Eh1 Is Necessary for Development of Cerebellum but Not Cochlear HCs.

We first determined the necessity of Eh1 in cochlear HC development. Several lines of evidence suggest that Eh1 is involved in cochlear HC development (28, 3336), but direct in vivo genetic evidence indicating that Eh1 ablation abolishes cochlear HC development is lacking. Thus, we generated Eh1+/− mice, wherein an ∼2-kb segment covering Eh1 was deleted between the single guide RNA (sgRNA)-1 and the sgRNA-2 sites (Fig. 1 A and B, and SI Appendix, Fig. S1 AC). In contrast to Atoh1−/− mice, which die immediately after birth (16), Eh1−/− mutants survived until ∼postnatal day 35 (P35). Unexpectedly, labeling for the pan-HC marker Myo6 revealed that as in wild-type (WT) Eh1+/+ mice (n = 3), cochlear HC development appeared normal in the basal or middle turn of Eh1−/− mice (n = 3) at embryonic day 16.5 (E16.5) (Fig. 1 CD). Moreover, colabeling for the IHC marker vGlut3 and OHC marker Prestin showed that cochlear HC development was also similar in control Eh1+/+ (n = 3) and Eh1−/− (n = 3) mice in all turns at P30 (Fig. 1 EF). Thus, our results indicate that absence of Eh1 alone affects neither early HC specification nor late HC differentiation. Accordingly, auditory brainstem response (ABR) measurements revealed no significant difference in hearing thresholds between Eh1+/+ (n = 3) and Eh1−/− (n = 3) mice (Fig. 1G).
Fig. 1.
Development of cerebellum, but not cochlea, is aberrant in the absence of Eh1. (A) Illustration depicting deletion of Eh1, which lies between the sgRNA-1 and the sgRNA-2 sites. (B) Gel image of tail-DNA PCR. WT allele band: 406 bp; Eh1 null-allele band: 305 bp. (CD′) Labeling for pan-HC marker Myo6 in Eh1+/+ (CC′) and Eh1−/− (DD′) cochleae at E16.5. Boxed areas in C and D are magnified in C′ and D′. (EF′) Double labeling for OHC marker Prestin and IHC marker vGlut3 in whole-mount cochlear samples from Eh1+/+ (E and E′) and Eh1−/− (F and F′) mice at P30. Boxed areas in E and F are magnified in E′ and F′. (G) ABR measurements from Eh1+/+ (blue line) and Eh1−/− (red line) mice. No significant difference was detected at any tested frequency in terms of hearing threshold; Student’s t test was used for statistical analysis. (HI′) Immunolabeling for Calbindin in cryosectioned cerebellum tissue. Cerebellum was considerably smaller in Eh1−/− mice (II′) than in control Eh1+/+ mice (H and H′). Boxed areas in H and I are magnified in H′ and I′. Scale bars: 2 mm (H and I), 500 μm (H′ and I′), 200 μm (D and F), 20 μm (D′ and F′). Error bars are SEM.
Notably, Eh1−/− mice (n = 3) displayed balance impairment, but vestibular HC development was not different between Eh1+/+ (n = 3) and Eh1−/− (n = 3) mice (SI Appendix, Fig. S1 DG), which suggested that the balance impairment was not because of HC loss in vestibular organs. The balance-control defect was instead at least partly due to aberrant cerebellum development (Fig. 1 HI). Thus, Eh1 functions as an essential Atoh1 enhancer during cerebellum development, because Atoh1 is also highly expressed in proliferating cerebellar granule neuron precursors (GNPs) in the external granule layer of the mouse cerebellum within the first two postnatal weeks (37, 38). Collectively, our in vivo genetic data indicate that the Eh1 enhancer of Atoh1 is not essential for cochlear HC development. These results were unexpected considering the longstanding assumption regarding the crucial role of Eh1 in Atoh1 expression and HC development and further led us to search for additional Atoh1 enhancers.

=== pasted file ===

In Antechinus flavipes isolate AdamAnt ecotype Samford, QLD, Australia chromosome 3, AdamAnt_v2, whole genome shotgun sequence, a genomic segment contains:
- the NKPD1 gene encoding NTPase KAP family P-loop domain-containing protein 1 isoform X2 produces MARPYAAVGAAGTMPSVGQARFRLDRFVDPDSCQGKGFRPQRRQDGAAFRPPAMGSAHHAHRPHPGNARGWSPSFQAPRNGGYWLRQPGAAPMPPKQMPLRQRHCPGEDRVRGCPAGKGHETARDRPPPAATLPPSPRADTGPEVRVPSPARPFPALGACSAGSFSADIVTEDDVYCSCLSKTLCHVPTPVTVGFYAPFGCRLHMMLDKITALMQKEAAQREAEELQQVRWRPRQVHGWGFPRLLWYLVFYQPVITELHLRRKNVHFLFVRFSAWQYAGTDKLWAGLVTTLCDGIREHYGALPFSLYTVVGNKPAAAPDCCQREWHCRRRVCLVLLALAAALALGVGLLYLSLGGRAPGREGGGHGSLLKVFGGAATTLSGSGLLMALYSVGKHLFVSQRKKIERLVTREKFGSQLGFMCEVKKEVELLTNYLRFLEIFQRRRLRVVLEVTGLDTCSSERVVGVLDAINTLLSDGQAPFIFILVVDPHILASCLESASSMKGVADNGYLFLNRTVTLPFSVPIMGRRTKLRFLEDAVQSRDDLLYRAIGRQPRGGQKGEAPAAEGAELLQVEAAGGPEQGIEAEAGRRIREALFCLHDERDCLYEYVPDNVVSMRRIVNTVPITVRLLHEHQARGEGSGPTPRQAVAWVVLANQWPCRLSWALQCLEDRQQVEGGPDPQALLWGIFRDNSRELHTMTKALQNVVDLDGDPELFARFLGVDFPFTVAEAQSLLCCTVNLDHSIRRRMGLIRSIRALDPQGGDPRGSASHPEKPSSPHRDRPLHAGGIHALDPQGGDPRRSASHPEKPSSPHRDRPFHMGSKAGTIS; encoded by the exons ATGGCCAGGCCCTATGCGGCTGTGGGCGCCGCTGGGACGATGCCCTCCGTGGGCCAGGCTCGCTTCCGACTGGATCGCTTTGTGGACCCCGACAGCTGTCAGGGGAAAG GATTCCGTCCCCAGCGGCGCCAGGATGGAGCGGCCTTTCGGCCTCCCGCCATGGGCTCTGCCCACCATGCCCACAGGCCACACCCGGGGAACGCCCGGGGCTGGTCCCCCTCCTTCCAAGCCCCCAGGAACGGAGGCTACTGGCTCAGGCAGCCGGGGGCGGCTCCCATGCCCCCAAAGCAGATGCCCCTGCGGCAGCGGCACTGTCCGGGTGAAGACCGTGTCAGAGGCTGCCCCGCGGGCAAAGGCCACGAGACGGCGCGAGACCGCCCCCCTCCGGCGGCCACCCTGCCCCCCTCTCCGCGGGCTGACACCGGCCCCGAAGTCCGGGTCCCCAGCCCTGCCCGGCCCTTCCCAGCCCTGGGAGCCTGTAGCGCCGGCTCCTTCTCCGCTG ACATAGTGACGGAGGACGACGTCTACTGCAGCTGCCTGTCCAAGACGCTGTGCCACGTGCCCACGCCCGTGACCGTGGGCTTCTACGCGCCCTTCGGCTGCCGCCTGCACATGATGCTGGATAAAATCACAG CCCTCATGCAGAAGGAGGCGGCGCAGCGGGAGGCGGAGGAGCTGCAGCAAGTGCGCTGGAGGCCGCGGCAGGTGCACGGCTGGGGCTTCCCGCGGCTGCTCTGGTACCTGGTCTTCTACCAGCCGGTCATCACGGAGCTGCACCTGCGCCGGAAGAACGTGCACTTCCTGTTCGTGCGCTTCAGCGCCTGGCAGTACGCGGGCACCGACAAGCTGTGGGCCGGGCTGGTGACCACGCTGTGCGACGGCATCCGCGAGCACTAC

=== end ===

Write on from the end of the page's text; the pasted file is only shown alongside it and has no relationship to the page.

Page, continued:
Generating the Atoh1-3*V5-P2A-Tdtomato/+ Mouse Strain for Neonatal Cochlear HC Sorting and ATAC-Seq Analysis.

To search for previously unreported Atoh1 enhancers, we used neonatal (P1) cochlear HCs to perform ATAC-seq, a widely used approach to identify open chromatin regions where enhancers are likely located (33, 39). The optimal model for this assay is a mouse strain in which only HCs are labeled with a bright fluorescent reporter protein at P1 for use in fluorescence-activated cell sorting (FACS). We initially used Atoh1-EGFP/+ mice, wherein EGFP is fused to the Atoh1 C terminus (40), but failed to obtain pure cochlear HCs, partly because the EGFP signal was not adequately strong for cell sorting. Thus, we generated a knockin (KI) mouse strain, Atoh1-3*V5-P2A-Tdtomato/+ (Atoh1-Tdtomato/+), in which three V5 tags were fused to the Atoh1 C terminus and Tdtomato expression was controlled by Atoh1 endogenous promoters/enhancers (SI Appendix, Fig. S2 AC).
We used Southern blotting to confirm the absence of random donor-DNA insertion in the mouse genome (SI Appendix, Fig. S2 D and E), and we used PCR to distinguish between the WT and KI alleles (SI Appendix, Fig. S2F). Both heterozygous Atoh1-Tdtomato/+ and homozygous Atoh1-Tdtomato/Atoh1-Tdtomato mice were healthy and fertile, and the homozygous mice displayed no overt phenotypes. Although embryonic Atoh1 expression is detected in both cochlear SCs and HCs (23, 41, 42), Atoh1 is exclusively expressed in cochlear HCs at P1 (25, 41, 43). Accordingly, we detected bright Tdtomato fluorescence in cochlear IHCs and OHCs in all turns but not in any cochlear SCs (Fig. 2 AB′′′). We confirmed that all Tdtomato+ cells were HCs, and vice versa, in cochleae at P1. Therefore, our Atoh1-Tdtomato/+ mouse line is suitable for sorting pure neonatal cochlear HCs.